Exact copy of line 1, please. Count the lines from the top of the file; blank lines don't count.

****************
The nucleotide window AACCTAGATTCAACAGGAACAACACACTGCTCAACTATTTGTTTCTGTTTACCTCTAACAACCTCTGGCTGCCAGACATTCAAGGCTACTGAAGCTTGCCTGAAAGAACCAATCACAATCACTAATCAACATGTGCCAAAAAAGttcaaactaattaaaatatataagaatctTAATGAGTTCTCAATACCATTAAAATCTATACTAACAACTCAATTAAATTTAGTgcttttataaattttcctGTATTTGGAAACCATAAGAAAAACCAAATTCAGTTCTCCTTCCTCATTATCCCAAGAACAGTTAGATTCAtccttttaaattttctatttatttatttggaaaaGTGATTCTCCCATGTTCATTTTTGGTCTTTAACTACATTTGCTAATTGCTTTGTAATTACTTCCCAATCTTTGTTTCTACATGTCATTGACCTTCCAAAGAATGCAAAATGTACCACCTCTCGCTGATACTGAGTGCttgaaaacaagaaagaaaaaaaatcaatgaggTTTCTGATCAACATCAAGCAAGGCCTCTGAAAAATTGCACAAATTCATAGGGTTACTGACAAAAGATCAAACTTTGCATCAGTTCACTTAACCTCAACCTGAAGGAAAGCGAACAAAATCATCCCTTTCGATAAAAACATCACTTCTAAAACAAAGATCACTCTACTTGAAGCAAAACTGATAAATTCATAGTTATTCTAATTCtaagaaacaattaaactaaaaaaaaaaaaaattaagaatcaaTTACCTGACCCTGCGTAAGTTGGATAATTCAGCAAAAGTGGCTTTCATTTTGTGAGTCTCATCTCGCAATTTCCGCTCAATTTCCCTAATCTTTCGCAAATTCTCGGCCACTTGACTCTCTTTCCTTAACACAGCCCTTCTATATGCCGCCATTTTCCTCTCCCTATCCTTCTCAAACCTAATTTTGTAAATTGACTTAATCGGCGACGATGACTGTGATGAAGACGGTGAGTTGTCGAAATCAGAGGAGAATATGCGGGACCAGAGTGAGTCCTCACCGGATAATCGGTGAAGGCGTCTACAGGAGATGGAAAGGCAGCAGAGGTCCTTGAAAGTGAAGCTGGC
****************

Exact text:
The nucleotide window AACCTAGATTCAACAGGAACAACACACTGCTCAACTATTTGTTTCTGTTTACCTCTAACAACCTCTGGCTGCCAGACATTCAAGGCTACTGAAGCTTGCCTGAAAGAACCAATCACAATCACTAATCAACATGTGCCAAAAAAGttcaaactaattaaaatatataagaatctTAATGAGTTCTCAATACCATTAAAATCTATACTAACAACTCAATTAAATTTAGTgcttttataaattttcctGTATTTGGAAACCATAAGAAAAACCAAATTCAGTTCTCCTTCCTCATTATCCCAAGAACAGTTAGATTCAtccttttaaattttctatttatttatttggaaaaGTGATTCTCCCATGTTCATTTTTGGTCTTTAACTACATTTGCTAATTGCTTTGTAATTACTTCCCAATCTTTGTTTCTACATGTCATTGACCTTCCAAAGAATGCAAAATGTACCACCTCTCGCTGATACTGAGTGCttgaaaacaagaaagaaaaaaaatcaatgaggTTTCTGATCAACATCAAGCAAGGCCTCTGAAAAATTGCACAAATTCATAGGGTTACTGACAAAAGATCAAACTTTGCATCAGTTCACTTAACCTCAACCTGAAGGAAAGCGAACAAAATCATCCCTTTCGATAAAAACATCACTTCTAAAACAAAGATCACTCTACTTGAAGCAAAACTGATAAATTCATAGTTATTCTAATTCtaagaaacaattaaactaaaaaaaaaaaaaattaagaatcaaTTACCTGACCCTGCGTAAGTTGGATAATTCAGCAAAAGTGGCTTTCATTTTGTGAGTCTCATCTCGCAATTTCCGCTCAATTTCCCTAATCTTTCGCAAATTCTCGGCCACTTGACTCTCTTTCCTTAACACAGCCCTTCTATATGCCGCCATTTTCCTCTCCCTATCCTTCTCAAACCTAATTTTGTAAATTGACTTAATCGGCGACGATGACTGTGATGAAGACGGTGAGTTGTCGAAATCAGAGGAGAATATGCGGGACCAGAGTGAGTCCTCACCGGATAATCGGTGAAGGCGTCTACAGGAGATGGAAAGGCAGCAGAGGTCCTTGAAAGTGAAGCTGGC